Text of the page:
While GE’s presence in India is growing, the company has maintained its U.S. payroll at 160,000 for the past decade, Stack said.
‘‘We’ve aggressively invested in the higher-tech, higher-growth part of our business and work hard to sustain technical advantages in as many of those businesses as possible,’’ he said.
High unemployment in other parts of India, as well as the prospect of jobs that pay more than the country’s $2,600 per-capita income, contribute to Bangalore’s massive population growth. Since 2000, the number of people living in the city has increased by almost 1 million.
As a result, Bangalore has a more diverse population than bigger Indian cities, said Sadagopan, who likened it to New York. Both are cosmopolitan, polyglot cities with large ethnic populations.
Less than half of Bangalore speaks Kannada, the language of the state of Karnataka, which helps explain why English still is spoken widely and cricket is the favorite sport 57 years after the last British governor departed.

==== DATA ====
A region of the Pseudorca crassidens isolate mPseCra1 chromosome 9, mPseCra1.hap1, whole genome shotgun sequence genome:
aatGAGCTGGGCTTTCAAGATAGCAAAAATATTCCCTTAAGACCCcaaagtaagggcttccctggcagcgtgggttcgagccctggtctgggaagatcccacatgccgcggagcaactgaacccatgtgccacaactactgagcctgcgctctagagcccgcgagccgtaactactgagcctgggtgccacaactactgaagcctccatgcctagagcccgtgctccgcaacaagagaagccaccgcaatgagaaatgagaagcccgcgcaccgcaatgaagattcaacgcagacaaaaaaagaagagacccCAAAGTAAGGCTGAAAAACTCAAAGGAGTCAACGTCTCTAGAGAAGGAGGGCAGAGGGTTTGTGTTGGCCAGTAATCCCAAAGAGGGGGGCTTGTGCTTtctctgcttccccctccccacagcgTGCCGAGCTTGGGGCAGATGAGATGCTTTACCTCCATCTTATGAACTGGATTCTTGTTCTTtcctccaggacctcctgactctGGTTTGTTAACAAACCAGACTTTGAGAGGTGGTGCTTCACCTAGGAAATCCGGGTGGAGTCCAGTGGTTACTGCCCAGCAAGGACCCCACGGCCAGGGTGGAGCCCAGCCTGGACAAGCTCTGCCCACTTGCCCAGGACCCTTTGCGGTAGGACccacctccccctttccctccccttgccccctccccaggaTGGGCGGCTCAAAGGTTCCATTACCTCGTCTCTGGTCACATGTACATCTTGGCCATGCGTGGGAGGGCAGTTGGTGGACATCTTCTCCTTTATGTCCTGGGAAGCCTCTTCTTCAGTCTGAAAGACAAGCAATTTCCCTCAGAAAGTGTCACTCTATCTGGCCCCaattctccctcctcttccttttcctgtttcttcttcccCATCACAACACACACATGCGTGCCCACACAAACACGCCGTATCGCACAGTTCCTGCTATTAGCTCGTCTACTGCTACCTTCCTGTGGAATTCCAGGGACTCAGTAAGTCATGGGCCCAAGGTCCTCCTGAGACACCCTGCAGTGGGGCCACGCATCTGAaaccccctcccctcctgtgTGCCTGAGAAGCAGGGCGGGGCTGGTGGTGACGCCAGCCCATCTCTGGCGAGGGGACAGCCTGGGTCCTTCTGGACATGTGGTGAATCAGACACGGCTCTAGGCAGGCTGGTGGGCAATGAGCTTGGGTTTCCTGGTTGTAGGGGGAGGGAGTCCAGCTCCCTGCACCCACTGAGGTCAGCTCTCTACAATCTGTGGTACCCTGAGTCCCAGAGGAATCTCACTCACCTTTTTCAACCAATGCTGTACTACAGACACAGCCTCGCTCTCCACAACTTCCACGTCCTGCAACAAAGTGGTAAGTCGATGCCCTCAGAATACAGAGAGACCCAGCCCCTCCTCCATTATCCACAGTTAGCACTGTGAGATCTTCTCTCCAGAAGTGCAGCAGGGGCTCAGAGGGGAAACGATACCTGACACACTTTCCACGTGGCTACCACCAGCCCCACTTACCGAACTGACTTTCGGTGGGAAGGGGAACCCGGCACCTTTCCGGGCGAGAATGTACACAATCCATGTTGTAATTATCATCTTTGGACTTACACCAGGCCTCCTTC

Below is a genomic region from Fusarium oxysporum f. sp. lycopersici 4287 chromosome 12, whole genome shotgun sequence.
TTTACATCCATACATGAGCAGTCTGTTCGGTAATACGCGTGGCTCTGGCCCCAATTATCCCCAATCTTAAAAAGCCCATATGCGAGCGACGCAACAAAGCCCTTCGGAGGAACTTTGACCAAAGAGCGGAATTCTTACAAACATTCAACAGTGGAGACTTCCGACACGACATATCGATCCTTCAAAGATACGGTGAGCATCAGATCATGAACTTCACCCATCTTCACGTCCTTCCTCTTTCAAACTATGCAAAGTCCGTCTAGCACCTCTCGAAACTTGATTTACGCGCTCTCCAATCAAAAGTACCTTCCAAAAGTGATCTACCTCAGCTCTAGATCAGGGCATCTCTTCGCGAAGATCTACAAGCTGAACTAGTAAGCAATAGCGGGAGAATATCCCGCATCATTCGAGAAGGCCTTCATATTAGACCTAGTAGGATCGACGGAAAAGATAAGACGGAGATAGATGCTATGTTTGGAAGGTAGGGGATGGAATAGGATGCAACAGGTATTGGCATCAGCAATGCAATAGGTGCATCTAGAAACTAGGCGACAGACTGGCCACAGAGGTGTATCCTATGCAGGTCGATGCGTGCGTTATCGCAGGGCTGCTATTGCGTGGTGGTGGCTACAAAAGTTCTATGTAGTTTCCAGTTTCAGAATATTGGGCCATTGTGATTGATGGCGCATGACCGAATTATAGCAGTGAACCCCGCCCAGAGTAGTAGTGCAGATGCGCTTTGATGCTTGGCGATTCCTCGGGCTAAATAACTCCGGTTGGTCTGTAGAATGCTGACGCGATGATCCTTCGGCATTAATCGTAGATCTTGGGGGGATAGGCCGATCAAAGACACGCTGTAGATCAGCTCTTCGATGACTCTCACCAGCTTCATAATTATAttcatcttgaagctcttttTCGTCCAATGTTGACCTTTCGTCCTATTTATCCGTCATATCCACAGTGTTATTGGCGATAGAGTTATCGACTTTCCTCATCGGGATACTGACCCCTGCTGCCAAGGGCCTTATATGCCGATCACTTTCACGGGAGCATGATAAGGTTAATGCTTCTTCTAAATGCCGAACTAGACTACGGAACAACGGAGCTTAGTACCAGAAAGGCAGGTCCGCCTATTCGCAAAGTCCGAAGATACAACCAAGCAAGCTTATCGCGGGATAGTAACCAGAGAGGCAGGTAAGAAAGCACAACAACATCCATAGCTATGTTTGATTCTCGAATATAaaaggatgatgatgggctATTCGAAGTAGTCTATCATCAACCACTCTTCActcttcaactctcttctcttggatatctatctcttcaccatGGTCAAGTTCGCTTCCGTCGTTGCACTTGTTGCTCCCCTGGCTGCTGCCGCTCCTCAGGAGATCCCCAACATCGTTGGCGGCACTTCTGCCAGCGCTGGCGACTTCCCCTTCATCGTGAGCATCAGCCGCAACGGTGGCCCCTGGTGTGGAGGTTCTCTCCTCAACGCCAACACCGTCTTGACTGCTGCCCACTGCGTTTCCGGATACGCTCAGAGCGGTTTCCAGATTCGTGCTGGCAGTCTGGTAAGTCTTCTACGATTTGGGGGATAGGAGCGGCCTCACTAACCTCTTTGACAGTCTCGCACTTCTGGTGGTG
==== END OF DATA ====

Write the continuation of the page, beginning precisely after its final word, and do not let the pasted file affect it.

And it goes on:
The city has a tradition of welcoming outsiders thanks to a research culture that began years ago. Nonmilitary research labs sprang up alongside the military. Institutes are devoted to coconut, pulp, wood, plastic, telecommunications and aeronautical engineering research.
‘‘This city, if you go by per square feet, has the highest number of Ph.D.s in the world,’’ Sadagopan said.
Small wonder that overseas outsourcing is unpopular in the United States.
By a 2-to-1 margin, according to a Harris poll, most Americans disagree with President Bush’s chief economic adviser, Greg Mankiw, who said outsourcing is good for the economy.